SAN FRANCISCO, CA -- Americans for Safe Access (ASA), the country's largest medical marijuana advocacy organization, filed suit in federal court on Thursday challenging the Obama Administration's attempt to subvert local and state medical marijuana laws in California. ASA argues in its lawsuit that the Obama Justice Department (DOJ) has "instituted a policy to dismantle the medical marijuana laws of the State of California and to coerce its municipalities to pass bans on medical marijuana dispensaries." The DOJ policy has involved aggressive SWAT-style raids, criminal prosecutions of medical marijuana patients and providers and threats to local officials for merely implementing state law.
"Although the Obama Administration is entitled to enforce federal marijuana laws, the Tenth Amendment forbids it from using coercive tactics to commandeer the law-making functions of the State," said ASA Chief Counsel Joe Elford, who filed the lawsuit today in San Francisco's federal District Court. "This case is aimed at restoring California's sovereign and constitutional right to establish its own public health laws based on this country's federalist principles." The ASA lawsuit, which seeks declaratory and injunctive relief, was filed on behalf of its 20,000 members in California who are directly and adversely affected by the DOJ actions.
On October 7th, California's four U.S. Attorneys announced in a highly unusual joint press conference that the DOJ would be engaging in a multi-pronged attack on the State's medical marijuana laws involving enforcement action against State-compliant producers and distributors as well as threatening their landlords with criminal prosecution and civil asset forfeiture. In addition, the same U.S. Attorneys have been sending threatening letters to several municipalities across the state in an attempt to undermine the passage of local medical marijuana regulations.
-- On July 1st, the U.S. Attorney's Office for the Eastern District of California sent a letter to Chico Mayor Ann Schwab stating that the city's proposed ordinance regulating medical marijuana dispensaries would violate federal law. U.S. Attorney Benjamin Wagner also warned Chico's City Attorney, City Manager, and Police Chief that council members and staff could face federal prosecution for its attempts to implement such a law. As a result, the Chico City Council voted on August 2nd to rescind its medical marijuana dispensary ordinance.
-- On August 15th, the Eureka City Council received a letter from the U.S. Attorney for the Northern District of California threatening that its regulation of medical marijuana dispensaries violates federal law. Similar to the letter sent to Chico, the Eureka letter stated that the city's publicly vetted licensing scheme "threatens the federal government’s efforts to regulate, the possession, manufacturing, and trafficking of controlled substances." The letter added that, "If the City of Eureka were to proceed, this office would consider injunctive actions, civil fines, criminal prosecution, and the forfeiture of any property used to facilitate a violation of [federal law]." Because of these threats, the City of Eureka has suspended implementation of its local ordinance.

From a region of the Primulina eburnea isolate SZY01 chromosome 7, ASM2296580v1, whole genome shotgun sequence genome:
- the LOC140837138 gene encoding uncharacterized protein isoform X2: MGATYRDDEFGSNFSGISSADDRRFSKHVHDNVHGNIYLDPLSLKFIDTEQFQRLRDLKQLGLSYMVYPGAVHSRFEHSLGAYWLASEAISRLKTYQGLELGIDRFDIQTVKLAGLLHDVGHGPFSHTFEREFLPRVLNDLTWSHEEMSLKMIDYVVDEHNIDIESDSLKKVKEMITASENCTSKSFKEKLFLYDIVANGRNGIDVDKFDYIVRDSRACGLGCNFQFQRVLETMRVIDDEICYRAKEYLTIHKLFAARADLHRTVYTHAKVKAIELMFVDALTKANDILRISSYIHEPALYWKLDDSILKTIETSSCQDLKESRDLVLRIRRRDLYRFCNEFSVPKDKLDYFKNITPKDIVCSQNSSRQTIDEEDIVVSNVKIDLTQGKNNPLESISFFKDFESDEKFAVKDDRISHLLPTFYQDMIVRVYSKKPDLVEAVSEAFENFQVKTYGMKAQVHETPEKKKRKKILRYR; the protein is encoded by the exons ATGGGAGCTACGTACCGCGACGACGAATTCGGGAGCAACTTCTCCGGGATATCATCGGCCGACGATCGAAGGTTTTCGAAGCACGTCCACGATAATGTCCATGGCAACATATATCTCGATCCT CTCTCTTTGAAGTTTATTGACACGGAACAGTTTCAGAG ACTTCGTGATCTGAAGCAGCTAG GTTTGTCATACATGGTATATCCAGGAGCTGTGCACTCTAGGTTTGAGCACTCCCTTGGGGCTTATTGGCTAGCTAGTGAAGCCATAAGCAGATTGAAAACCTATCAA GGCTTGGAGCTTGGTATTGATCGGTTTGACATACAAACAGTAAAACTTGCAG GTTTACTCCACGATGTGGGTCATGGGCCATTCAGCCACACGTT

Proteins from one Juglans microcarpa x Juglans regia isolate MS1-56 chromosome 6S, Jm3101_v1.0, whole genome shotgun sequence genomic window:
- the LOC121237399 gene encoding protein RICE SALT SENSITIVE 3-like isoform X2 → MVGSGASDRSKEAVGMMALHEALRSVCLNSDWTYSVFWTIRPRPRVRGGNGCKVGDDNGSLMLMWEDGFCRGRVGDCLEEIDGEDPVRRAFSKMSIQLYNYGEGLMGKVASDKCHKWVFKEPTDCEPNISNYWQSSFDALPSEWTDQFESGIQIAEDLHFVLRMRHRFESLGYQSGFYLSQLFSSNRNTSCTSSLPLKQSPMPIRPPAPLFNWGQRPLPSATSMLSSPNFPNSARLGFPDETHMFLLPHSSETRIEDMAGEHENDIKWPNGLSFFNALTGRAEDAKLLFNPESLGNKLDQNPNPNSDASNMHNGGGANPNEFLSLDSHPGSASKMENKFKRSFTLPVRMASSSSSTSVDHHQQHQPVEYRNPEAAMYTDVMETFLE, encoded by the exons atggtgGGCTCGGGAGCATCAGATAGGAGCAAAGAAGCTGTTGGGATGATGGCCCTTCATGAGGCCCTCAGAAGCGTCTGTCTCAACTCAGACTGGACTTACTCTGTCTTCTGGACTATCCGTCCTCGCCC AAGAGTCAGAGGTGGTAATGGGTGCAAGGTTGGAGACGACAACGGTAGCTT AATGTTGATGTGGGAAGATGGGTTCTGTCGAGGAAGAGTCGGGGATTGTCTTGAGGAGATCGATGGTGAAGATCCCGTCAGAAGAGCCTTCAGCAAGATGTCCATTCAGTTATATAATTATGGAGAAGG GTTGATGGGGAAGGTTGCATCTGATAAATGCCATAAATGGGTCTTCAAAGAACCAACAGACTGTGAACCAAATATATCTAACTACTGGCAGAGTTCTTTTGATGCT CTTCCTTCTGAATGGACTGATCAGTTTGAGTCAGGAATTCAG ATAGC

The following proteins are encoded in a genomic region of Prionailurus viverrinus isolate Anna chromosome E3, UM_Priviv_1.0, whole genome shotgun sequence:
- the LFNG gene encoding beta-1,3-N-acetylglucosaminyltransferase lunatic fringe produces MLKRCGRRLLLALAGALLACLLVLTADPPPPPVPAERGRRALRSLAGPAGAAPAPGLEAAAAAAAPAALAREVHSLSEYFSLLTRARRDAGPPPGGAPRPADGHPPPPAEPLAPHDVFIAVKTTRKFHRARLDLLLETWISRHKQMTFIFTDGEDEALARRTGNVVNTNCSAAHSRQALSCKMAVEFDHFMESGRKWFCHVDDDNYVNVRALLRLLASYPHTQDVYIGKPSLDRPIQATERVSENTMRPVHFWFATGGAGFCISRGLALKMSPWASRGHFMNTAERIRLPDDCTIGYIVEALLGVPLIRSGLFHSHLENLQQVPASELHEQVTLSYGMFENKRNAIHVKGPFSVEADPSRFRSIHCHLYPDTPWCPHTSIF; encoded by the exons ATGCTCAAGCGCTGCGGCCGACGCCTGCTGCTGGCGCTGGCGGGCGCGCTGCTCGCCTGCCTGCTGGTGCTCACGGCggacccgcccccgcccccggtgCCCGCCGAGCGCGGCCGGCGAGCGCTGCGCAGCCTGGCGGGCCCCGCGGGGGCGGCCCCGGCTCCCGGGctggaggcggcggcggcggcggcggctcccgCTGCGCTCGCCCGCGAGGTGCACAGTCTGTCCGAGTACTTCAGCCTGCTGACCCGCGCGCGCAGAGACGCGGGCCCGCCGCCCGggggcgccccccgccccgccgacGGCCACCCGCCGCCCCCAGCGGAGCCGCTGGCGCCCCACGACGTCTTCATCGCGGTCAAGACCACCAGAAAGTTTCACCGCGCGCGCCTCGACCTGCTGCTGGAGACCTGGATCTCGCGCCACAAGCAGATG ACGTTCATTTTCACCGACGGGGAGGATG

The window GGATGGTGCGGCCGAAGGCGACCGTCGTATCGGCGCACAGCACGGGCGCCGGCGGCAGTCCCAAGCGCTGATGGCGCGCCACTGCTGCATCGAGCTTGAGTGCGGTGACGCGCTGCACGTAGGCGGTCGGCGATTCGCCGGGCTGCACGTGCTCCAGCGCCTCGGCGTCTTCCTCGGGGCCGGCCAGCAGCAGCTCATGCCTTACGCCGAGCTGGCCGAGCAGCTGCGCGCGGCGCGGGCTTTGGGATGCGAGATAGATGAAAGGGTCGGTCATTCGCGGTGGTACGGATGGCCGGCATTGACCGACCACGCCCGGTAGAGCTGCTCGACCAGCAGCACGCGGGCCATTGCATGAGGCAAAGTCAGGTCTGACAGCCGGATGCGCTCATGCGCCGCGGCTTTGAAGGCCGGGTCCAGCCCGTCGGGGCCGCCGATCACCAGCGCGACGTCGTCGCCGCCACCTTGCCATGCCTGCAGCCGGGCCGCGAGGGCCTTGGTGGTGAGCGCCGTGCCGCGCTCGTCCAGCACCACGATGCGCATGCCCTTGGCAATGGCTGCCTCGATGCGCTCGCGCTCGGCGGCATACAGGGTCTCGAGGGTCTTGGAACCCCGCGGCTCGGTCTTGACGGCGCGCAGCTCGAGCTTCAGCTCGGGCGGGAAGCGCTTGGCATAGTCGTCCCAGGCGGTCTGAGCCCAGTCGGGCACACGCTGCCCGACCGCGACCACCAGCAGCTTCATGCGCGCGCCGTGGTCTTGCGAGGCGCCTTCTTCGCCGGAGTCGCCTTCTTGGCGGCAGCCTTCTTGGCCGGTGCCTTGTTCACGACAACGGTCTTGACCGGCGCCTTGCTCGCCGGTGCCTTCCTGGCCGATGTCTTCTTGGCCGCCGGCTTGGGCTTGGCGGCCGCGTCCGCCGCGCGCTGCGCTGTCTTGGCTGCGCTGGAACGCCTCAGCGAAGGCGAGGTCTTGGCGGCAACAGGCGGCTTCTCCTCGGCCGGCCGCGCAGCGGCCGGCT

The federal actions announced on October 7th by U.S. Attorneys have also derailed the regulatory efforts of local governments in Arcata, El Centro, Sacramento and other municipalities across the state. Less than a week after the DOJ press conference, the Drug Enforcement Administration (DEA) conducted an early morning raid on October 13th at Northstone Organics, a fully-licensed cultivation collective in Mendocino County. The DEA handcuffed the collective's founder and his wife and cut down all 99 plants, which were each zip-tied and registered with the Sheriff's Department. Mendocino has one of the most tightly controlled cultivation ordinances in the state.
Several local and state officials have publicly blasted the Obama Administration's tactics. In a recent statement, Mendocino County Supervisor John McCowen called the DEA raid on Northstone "outrageous," and said "The elimination of dispensaries that operate legally and openly will endanger patients and the public." Last week, the co-author of California's Medical Marijuana Program Act, State Senator Mark Leno "urge[d] the federal government to stand down in it massive attack on medical marijuana dispensaries." On October 21st, State Attorney General Kamala Harris issued a statement renouncing the federal government’s tactics, claiming that "an overly broad federal enforcement campaign will make it more difficult for legitimate patients to access physician-recommended medicine," and urging "federal authorities in the state to adhere to the [DOJ's] stated policy" of allowing California to implement its medical marijuana laws without federal interference.
Although the lawsuit accuses the Obama Administration of commandeering California's legislative function and interfering with local laws meant to distinguish between medical and non-medical use, it does not challenge the federal government's authority to adopt and enforce federal marijuana laws. The lawsuit states that, "It is, rather, the...misuse of the government's Commerce Clause powers, designed to deprive the State of its sovereign ability to chart a separate course, that forms the basis of plaintiffs' claims."